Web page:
Creative Commons licenses gives authors and creators control to choose which rights are important to them and which they do not wish to reserve; you can say "some rights reserved" instead of "all rights reserved" and give the public more permissions to your work than is typical under copyright.
From the same group of lawyers, professors, and advocates that brought us Creative Commons, the Science Commons gives scholars a variety of addenda to add to a publication agreement in order to help authors retain more of their rights.
ORCID (Open Researcher and Contributor ID) is a non-profit organization. Authors who register (a free process) are assigned an author number, a persistent digital identifier, that distinguishes them from other authors and can be added to publications and grants. ORCID also gives authors a profile page on which to list their publications and projects. ORCID is supported by a membership model, with members including research institutions, universities, funding agencies, publishers, and professional societies. In January 2016, librarians recommend ORCID as a replacement to the SelectedWorks Author Gallery at UT Libraries.
In a single article with 10+ authors, how can you tell who did what? That's a problem CRediT will solve, and researchers will be asked to help. The Contributor Role Taxonomy (CRediT for short) is being implemented by many publishers and other organizations, and gives institutions additional data for alternative metrics.The journal Nature has information about the taxonomy. The journal Neuron (Cell Press/Elsevier) implemented the taxonomy for two articles in a 2015 issue. And, BioMed Central with GigaScience gives authors the option to claim a "contributorship" badge based on CRediT. You can see how the taxonomy is used in this open access article:
Author Contributions: Conceptualization: I.-C.L., M.O., M.C., and K.D.H.; Methodology: I.-C.L., M.O., M.C., and K.D.H.; Software: I.-C.L.; Formal Analysis: I.-C.L., M.O., M.C., and K.D.H.; Investigation: I.-C.L. and M.O.; Resources: M.C.; Writing – Original Draft: I.-C.L., M.O., M.C., and K.D.H.; Writing – Reviewing & Editing: I.-C.L., M.O., M.C., and K.D.H.; Visualization: I.-C.L.; Supervision: M.C. and K.D.H.; Project Administration: M.C. and K.D.H.; Funding Acquisition: M.C. and K.D.H.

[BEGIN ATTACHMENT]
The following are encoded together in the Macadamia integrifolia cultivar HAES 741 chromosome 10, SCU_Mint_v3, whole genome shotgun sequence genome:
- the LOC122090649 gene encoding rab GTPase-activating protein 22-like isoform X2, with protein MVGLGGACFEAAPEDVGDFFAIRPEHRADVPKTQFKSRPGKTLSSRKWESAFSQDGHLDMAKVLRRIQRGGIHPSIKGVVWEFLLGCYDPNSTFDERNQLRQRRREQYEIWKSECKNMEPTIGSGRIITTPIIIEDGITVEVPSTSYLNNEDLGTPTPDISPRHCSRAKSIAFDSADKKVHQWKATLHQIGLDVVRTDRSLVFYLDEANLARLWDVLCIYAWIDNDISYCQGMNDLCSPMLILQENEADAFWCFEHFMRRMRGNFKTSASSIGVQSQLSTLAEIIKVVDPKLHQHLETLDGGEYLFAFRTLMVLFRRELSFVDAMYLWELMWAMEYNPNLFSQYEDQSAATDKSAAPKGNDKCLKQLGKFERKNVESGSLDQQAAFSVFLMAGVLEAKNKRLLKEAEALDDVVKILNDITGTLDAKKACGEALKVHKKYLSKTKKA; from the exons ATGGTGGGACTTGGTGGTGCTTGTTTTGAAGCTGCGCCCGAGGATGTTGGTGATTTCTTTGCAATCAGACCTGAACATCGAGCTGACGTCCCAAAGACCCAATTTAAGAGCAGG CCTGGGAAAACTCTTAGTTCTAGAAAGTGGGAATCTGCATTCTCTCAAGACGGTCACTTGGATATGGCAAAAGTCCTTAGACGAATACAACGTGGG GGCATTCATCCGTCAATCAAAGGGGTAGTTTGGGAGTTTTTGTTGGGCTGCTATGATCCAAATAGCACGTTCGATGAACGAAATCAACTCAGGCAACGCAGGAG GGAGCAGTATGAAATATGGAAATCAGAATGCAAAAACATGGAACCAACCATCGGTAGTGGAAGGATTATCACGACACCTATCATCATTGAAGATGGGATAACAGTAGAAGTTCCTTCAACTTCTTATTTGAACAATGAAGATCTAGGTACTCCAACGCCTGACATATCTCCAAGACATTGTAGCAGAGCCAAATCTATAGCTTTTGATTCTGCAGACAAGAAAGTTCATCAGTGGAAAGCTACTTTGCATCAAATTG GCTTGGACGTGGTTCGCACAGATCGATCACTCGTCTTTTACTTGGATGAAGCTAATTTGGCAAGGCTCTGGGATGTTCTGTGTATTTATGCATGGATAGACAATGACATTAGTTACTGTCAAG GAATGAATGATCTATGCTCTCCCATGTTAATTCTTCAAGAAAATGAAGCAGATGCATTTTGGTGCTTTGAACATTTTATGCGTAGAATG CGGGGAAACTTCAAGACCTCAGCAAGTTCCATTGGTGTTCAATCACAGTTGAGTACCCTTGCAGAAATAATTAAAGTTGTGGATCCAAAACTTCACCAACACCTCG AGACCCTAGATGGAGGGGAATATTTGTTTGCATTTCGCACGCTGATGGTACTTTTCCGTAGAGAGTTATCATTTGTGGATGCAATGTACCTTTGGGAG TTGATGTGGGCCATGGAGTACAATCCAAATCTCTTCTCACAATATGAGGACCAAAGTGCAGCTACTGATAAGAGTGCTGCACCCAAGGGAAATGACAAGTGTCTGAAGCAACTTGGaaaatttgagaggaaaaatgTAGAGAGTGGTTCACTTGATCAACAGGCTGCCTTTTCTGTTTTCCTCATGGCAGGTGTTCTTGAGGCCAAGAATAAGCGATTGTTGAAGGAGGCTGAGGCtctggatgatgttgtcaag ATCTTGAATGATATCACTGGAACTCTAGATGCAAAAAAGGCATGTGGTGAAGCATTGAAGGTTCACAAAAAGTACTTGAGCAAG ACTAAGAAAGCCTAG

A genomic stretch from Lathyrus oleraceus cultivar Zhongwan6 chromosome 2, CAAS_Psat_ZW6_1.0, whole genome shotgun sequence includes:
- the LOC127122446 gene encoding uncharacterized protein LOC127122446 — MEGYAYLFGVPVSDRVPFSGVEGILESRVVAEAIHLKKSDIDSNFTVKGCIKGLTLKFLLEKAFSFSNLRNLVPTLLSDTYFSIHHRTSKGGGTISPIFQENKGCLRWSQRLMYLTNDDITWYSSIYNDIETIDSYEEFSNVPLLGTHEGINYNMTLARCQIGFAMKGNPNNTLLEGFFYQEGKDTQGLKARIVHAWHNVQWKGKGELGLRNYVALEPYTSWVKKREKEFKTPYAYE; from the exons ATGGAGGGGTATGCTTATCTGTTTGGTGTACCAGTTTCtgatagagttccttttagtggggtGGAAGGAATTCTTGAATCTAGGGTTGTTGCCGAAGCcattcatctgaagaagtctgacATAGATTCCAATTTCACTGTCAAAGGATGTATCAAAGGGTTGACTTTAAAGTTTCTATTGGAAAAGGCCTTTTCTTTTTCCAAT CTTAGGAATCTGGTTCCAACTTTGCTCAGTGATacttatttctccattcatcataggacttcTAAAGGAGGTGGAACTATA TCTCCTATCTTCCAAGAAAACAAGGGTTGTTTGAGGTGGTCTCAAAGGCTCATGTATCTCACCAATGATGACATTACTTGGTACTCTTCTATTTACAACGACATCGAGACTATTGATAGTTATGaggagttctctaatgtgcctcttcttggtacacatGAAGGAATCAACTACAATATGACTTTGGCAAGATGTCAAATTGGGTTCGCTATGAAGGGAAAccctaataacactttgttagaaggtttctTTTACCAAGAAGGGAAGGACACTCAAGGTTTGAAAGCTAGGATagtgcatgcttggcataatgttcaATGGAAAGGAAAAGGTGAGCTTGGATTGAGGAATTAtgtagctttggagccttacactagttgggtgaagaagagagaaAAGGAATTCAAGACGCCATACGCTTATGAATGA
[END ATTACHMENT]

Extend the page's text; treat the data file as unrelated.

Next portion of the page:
The University of Tennessee Libraries and the Office of Research and Engagement co-sponsor the campus Open Publishing Support Fund. If you're looking for funds to help make your research open access, and if both you and the journal that accepted your work meet stated guidelines, you can apply today.
PeerJ is an innovative open access publisher, founded by Peter Binfield and supported in part by Tim O'Reilly of O'Reilly Media. As institutional members via UT's Pendergrass Ag-Vet Med Library, UT authors can become lifetime members, which allows you to publish one article annually in PeerJ open access at no cost, so long as authors submit one question, comment, or peer review every 12 months.
Trace (Tennessee Research and Creative Exchange) is UT's online institutional archive/repository. If your publishing agreement allows it, you can deposit a copy of your articles (as well as other publications, presentations, and data sets) into our open institutional repository.
Want to deposit a copy of your article in a subject or disciplinary repository? Talk to your subject librarian to find relevant repositories, or search for open access repositories using The Directory of Open Access Repositories, OpenDOAR.